So I would like to thank a couple of first-rate behind the scenes collaborators. The first is Joyce Weaver from Waldo County 4-H. Joyce has been a champion for combining 4-H and afterschool programs for years. Thanks, Joyce and collaborator Barb Baker, for making this happen. The second is Mariko Brown from RSU 20 Searsport after school program. She made this whole effort work seamlessly. The final big thanks goes to the Tanglewood 4-H Camp who make magic in the woods of Lincolnville. Here are some photos of the kids from RSU 20 as hobbits.



When I started writing this blog I was so excited to dive in and tell the stories of kids that I postponed writing the background of the program. Now, 18 blogs later, I think it is time for me to introduce the Game Loft.

Who we are: The Game Loft is an after-school program for youth ages 6-18. We play all kinds of non-electronic games. Our mission is to “promote Positive Youth Development through non-electronic games and community involvement.” So what is Positive Youth Development? It is a model for service used by 4-H, Boys and Girls Clubs of America, and Girl Scouts. It has 8 basic tenets that are:

  • Security: Youth feel physically and emotionally safe.
  • Belonging: Youth experience belonging and ownership.
  • Acceptance: Youth try new things.
  • Independence: Youth discover self.
  • Relationships: Youth develop quality relationships with peers and adults.
  • Values: Youth discuss conflicting values and formulate their own beliefs.
  • Achievement: Youth feel the pride and responsibility that comes with mastery.
  • Recognition: Youth expand their capacity to enjoy life and know that success is possible.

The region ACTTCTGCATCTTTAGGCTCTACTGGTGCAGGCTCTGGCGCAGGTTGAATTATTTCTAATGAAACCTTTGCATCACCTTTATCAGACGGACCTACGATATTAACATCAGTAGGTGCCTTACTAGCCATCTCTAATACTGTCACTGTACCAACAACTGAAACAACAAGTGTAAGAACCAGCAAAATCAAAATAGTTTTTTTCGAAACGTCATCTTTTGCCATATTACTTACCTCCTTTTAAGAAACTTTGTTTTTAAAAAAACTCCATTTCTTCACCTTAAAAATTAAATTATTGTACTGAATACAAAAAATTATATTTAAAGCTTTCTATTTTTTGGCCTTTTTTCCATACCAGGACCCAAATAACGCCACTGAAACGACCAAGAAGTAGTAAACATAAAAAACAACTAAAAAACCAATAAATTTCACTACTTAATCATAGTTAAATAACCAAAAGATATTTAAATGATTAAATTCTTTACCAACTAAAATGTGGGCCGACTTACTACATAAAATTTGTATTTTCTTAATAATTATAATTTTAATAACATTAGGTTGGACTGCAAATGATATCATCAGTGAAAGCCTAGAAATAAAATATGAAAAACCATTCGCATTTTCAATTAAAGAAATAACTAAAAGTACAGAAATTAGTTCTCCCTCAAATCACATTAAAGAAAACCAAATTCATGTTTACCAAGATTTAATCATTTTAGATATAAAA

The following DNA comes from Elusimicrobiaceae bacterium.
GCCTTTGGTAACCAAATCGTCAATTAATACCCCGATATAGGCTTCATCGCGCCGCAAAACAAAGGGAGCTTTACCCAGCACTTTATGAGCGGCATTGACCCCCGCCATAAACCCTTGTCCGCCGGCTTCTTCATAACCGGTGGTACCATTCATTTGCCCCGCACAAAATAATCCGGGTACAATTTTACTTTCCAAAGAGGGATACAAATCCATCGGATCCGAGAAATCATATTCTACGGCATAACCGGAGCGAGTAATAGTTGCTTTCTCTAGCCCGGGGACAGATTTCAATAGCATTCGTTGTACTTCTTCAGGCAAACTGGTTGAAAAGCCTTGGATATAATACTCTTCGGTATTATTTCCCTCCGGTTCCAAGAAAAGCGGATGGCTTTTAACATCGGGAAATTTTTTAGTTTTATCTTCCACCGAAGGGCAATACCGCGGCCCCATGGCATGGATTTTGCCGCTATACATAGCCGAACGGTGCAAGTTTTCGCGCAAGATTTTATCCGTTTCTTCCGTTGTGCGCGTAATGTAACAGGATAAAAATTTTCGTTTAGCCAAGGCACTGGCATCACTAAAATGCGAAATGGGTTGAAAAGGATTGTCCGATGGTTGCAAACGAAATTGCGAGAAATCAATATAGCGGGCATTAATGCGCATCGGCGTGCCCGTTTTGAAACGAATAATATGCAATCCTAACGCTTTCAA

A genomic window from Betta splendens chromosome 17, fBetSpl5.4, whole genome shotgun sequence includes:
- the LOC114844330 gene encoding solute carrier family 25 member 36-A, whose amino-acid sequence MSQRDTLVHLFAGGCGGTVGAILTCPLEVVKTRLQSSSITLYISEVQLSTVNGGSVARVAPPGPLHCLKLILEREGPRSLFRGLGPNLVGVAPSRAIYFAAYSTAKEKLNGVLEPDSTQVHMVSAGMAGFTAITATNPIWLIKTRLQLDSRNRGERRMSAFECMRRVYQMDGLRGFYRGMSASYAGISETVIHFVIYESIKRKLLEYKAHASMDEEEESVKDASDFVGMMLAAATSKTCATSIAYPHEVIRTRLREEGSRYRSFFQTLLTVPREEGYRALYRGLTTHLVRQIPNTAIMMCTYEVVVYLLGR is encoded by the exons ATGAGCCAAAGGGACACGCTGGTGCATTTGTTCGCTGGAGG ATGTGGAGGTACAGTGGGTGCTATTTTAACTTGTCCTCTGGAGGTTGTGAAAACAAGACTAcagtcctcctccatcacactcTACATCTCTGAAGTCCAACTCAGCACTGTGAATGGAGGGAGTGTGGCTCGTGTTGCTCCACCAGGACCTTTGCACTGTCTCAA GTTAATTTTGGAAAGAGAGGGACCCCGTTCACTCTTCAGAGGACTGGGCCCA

That’s what we try to do every day with every kid.

We want every kid to become an adult who is caring, confident, competent, connected and contributing. In other words, the kind of adult you want to know at home, in your neighborhood, and running the world.

We have a vision for the Game Loft as a community where all people are valued regardless of age; where youth become resources with meaningful roles and responsibilities for positive community change; where disabled youth, juvenile offenders, the bullied, the ostracized, and all who feel voiceless are heard and respected; and where willing volunteers of all ages work to improve the life of their community.

We have been promoting this mission and these values for 17 years. The proof of our success is the young people who have graduated into adulthood from this program, their families, and the quality of the staff we have been able to attract.

Today I wrote a job description for a new AmeriCorps VISTA worker. This is a one year position that will help us deliver more and better service to western Waldo County. I often ask you for your time, talents, and money but today I ask you for a referral. If you know a man or woman over the age of 18, preferably a college graduate, who would be proud to share our ideals, please send him to our web site or have that person call Ariel Levangie at the Loft 207-338-6447 for more information about being a VISTA worker. It could be the year that changes his or her life.